milliseconds.`12`

millimeters - Hold the button for
, causing the boat to travel a total of`5`

milliseconds.`10`

millimeters - Hold the button for
, causing the boat to travel a total of`6`

milliseconds.`6`

millimeters - Hold the button for
. That's the entire duration of the race. You never let go of the button. The boat can't move until you let go of the button. Please make sure you let go of the button so the boat gets to move.`7`

milliseconds.`0`

millimeters

Since the current record for this race is `9`

millimeters, there are actually `*4*`

different ways you could win: you could hold the button for `2`

, `3`

, `4`

, or `5`

milliseconds at the start of the race.

In the second race, you could hold the button for at least `4`

milliseconds and at most `11`

milliseconds and beat the record, a total of `*8*`

different ways to win.

In the third race, you could hold the button for at least `11`

milliseconds and no more than `19`

milliseconds and still beat the record, a total of `*9*`

ways you could win.

To see how much margin of error you have, determine the *number of ways you can beat the record* in each race; in this example, if you multiply these values together, you get `*288*`

(`4`

* `8`

* `9`

).

Determine the number of ways you could beat the record in each race. *What do you get if you multiply these numbers together?*

## --- Part Two ---

As the race is about to start, you realize the piece of paper with race times and record distances you got earlier actually just has very bad kerning. There's really *only one
race* - ignore the spaces between the numbers on each line.

So, the example from before:

```
Time: 7 15 30
Distance: 9 40 200
```

...now instead means this:

```
Time: 71530
Distance: 940200
```

Now, you have to figure out how many ways there are to win this single race. In this example, the race lasts for * 71530 milliseconds* and the record distance you need to beat is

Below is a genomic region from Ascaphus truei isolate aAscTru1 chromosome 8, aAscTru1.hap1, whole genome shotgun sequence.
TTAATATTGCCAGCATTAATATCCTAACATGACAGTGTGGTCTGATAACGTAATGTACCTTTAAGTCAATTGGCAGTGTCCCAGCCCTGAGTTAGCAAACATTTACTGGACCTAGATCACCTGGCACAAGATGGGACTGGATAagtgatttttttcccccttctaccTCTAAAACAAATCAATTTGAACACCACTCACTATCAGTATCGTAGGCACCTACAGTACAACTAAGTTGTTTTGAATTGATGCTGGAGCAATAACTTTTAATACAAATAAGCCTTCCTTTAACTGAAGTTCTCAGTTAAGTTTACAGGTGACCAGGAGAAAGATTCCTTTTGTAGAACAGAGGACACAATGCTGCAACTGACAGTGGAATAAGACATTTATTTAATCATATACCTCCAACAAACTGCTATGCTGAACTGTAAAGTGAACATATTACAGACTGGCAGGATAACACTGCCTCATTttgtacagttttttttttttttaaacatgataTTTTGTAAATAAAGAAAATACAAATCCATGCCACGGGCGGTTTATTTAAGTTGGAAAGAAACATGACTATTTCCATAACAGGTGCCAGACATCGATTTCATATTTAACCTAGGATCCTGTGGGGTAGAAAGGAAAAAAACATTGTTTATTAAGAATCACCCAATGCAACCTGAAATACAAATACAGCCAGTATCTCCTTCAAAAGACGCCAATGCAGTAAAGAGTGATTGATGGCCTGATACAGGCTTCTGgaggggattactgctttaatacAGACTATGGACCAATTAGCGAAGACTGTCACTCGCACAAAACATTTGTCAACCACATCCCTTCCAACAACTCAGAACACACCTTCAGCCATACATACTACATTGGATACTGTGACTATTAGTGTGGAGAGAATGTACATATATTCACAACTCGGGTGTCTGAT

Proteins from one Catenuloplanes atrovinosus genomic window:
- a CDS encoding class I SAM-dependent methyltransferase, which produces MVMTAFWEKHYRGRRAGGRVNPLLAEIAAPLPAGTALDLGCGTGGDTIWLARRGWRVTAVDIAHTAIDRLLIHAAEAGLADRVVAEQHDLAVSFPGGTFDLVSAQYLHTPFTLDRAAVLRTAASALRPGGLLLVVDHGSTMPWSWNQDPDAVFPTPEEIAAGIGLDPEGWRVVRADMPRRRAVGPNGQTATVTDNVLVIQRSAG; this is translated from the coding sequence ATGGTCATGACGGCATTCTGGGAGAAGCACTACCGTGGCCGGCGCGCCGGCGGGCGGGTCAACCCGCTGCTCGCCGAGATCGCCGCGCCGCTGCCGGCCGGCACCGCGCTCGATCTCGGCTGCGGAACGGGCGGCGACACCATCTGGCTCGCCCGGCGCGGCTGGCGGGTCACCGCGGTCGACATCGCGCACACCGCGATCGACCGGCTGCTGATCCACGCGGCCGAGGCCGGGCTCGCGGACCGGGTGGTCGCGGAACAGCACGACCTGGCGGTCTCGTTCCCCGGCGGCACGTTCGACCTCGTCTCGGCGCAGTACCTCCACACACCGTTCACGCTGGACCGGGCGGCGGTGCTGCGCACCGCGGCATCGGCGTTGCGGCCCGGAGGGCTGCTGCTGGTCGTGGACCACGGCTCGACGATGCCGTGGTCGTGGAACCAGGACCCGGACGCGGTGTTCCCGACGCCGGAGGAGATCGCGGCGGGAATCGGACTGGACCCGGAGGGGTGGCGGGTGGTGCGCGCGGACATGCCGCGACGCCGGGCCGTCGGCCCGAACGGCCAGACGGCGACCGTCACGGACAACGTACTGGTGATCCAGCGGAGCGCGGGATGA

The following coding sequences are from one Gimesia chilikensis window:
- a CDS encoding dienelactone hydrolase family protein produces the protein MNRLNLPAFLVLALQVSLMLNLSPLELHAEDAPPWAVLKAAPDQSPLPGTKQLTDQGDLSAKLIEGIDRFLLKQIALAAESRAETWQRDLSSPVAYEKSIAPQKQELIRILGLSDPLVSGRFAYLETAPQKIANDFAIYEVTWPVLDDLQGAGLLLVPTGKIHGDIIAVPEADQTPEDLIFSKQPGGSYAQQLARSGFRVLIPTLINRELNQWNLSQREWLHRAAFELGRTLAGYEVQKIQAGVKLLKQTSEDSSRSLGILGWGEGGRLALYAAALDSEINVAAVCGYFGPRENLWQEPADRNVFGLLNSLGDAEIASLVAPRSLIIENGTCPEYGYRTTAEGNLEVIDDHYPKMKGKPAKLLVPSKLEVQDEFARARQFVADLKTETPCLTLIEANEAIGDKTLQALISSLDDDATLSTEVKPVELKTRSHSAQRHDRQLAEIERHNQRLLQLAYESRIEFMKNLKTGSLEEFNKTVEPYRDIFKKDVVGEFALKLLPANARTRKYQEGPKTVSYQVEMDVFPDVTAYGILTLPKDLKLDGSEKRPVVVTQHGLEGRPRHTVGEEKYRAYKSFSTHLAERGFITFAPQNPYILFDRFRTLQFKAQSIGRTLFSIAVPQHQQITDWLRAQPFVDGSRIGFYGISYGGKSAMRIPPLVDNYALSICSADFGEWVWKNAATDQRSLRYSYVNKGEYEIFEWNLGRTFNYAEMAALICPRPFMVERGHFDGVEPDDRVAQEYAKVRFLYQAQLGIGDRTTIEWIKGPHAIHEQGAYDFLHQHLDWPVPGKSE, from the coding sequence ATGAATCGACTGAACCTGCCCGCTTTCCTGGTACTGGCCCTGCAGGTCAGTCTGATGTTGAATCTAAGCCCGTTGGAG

*. You could hold the button anywhere from*

`940200`

millimeters`14`

to `71516`

milliseconds and beat the record, a total of `*71503*`

ways!*How many ways can you beat the record in this one much longer race?*

### Notes

- I liked the theme for this one. Racing boats is fun!
- 6-1 was done very naively by just starting at speed 1 and going to (length of race - 1), trying each one to see if it beat the record. This is fine when your numbers are small.
- 6-2 brought in the big numbers and my logic is sloooooooow. I redid it to instead go from 1 to 1st record, then again but in reverse until it hit the 1st record. The difference between those two (plus 1?) should get the answer, but after running my script for ~5 hours, it still hadn't finished, so I know something like the quadratic formula or binary search or something else smarty-pants is needed.
- I tried an online quadratic solver, putting some of the test race numbers in, but it wasn't giving me the answer I expected, and my high school math is very rusty, so...plamf.
- After discussion with friends, a helpful web tool, and a Ruby implementation of the quadratic formula, I was able to futz with the result and
*get 6-2*!